Interview with Michael Fichtenmayer (Part I)

Most of you reading this like to build models. Some of you build them out of the box adding more or less different after-market parts. Some of you are building from scratch, using blueprints and photographs of original machines. But not too many people do scale modeling as a visual art and build things that have never existed in the first place, using their imagination instead of historically accurate references.
 
I do not think many of you have heard of the name Michael Fichtenmayer. Somehow we do not pay attention to one’s name, but do notice their work. Michael’s work cannot go unnoticed. Some of us know his models from different postings on the internet or directly from his site www.fichtenfoo.comand some of us are familiar with his creations thanks to MIG Productions.
 
But who can tell us about the artist (or the modeler) better than he can himself?   So here is the interview with Michael Fichtenmayer:
 
Michael, would you please tell us a little bit about yourself and your background?
Well, I'm a 36 year old web and graphic designer from Pittsburgh Pennsylvania in the United States. I've always been artistically inclined with an interest in all things science fiction. As a child I wanted to be an astronaut, but later realized that art was my real passion. I would spend hours alone reading comic books and drawing. I also was very into cartoons. After high school I went to the Art Institute of Pittsburgh with the desire to be an illustrator or comic book artist, but soon realized that if I wanted to eat and not be homeless I should find a job in graphic design. My first design job in 1994 started off quite boring with little pay working for an industrial news magazine which soon after decided to jump on the internet. I taught myself web design and have been doing that ever since either full-time or on a freelance basis.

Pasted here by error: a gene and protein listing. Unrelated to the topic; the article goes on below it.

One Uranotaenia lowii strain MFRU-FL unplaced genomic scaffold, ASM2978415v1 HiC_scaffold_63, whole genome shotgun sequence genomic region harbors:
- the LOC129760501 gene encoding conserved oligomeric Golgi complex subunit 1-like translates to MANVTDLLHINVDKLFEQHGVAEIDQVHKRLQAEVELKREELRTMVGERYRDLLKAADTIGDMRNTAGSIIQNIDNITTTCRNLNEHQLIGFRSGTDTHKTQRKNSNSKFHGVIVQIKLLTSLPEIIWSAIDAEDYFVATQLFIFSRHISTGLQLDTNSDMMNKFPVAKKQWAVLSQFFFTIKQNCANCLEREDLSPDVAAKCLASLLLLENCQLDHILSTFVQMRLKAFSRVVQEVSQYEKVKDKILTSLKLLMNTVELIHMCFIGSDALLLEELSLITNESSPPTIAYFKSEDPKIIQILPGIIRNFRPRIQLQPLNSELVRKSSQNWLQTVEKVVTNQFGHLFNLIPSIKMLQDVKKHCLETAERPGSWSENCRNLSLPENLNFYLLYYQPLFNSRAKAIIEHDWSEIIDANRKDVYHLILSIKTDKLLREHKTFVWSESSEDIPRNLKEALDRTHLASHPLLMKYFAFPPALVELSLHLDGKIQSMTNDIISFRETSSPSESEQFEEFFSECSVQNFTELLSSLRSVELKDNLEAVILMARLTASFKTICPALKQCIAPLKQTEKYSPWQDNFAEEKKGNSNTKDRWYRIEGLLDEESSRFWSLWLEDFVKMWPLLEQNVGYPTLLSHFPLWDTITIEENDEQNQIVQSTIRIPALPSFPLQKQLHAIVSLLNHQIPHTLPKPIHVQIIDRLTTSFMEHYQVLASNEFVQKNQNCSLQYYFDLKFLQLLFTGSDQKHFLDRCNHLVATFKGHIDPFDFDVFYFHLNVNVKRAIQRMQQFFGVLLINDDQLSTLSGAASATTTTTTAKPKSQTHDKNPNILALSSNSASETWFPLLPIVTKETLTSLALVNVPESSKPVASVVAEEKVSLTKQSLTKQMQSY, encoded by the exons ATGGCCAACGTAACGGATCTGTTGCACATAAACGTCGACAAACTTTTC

As far as I know you have been building models only for 9 years. How did you become a modeler?
I had built a few snap-tite model kits as a child then two small out-of-the-box Gundam robot kits in 1994 in art school after a classmate introduced me to them, but aside from that I didn't do any real modeling until around 2001. I started collecting robot toys but realized pretty quick that the coolest robots were only available as models. So I started buying a model every month or so and learning how to put them together. I still had my airbrush set-up from art school (and still use parts of it!) and along with my art skills started really getting into the art of modeling. I found that it was very relaxing and filled an artistic void that my years of commercial web design had not come close to filling.
 
Why such an interest in robots and Sci-Fi? Did «normal» and historically more accurate models not interest you?
I grew up obsessed with Star Wars, Transformers, GI Joe, and Robotech (Macross). It's something that I've always found fascinating and engaging. My childhood wasn't great so these movies and cartoons were a fantastic escape. I've never outgrown them and don't think I ever will. I love that the science fiction subjects give me and other modelers such freedom to create our own worlds. We're not «stuck» so to speak recreating the history, we make up our own instead! I do like the occasional real-world subject, but they're rarely finished as they don't hold my fascination for long. Sci-fi lets me express my creative nature. I've got a head full of ideas and just wish I could get them all out into model form, but there's just not enough time for that.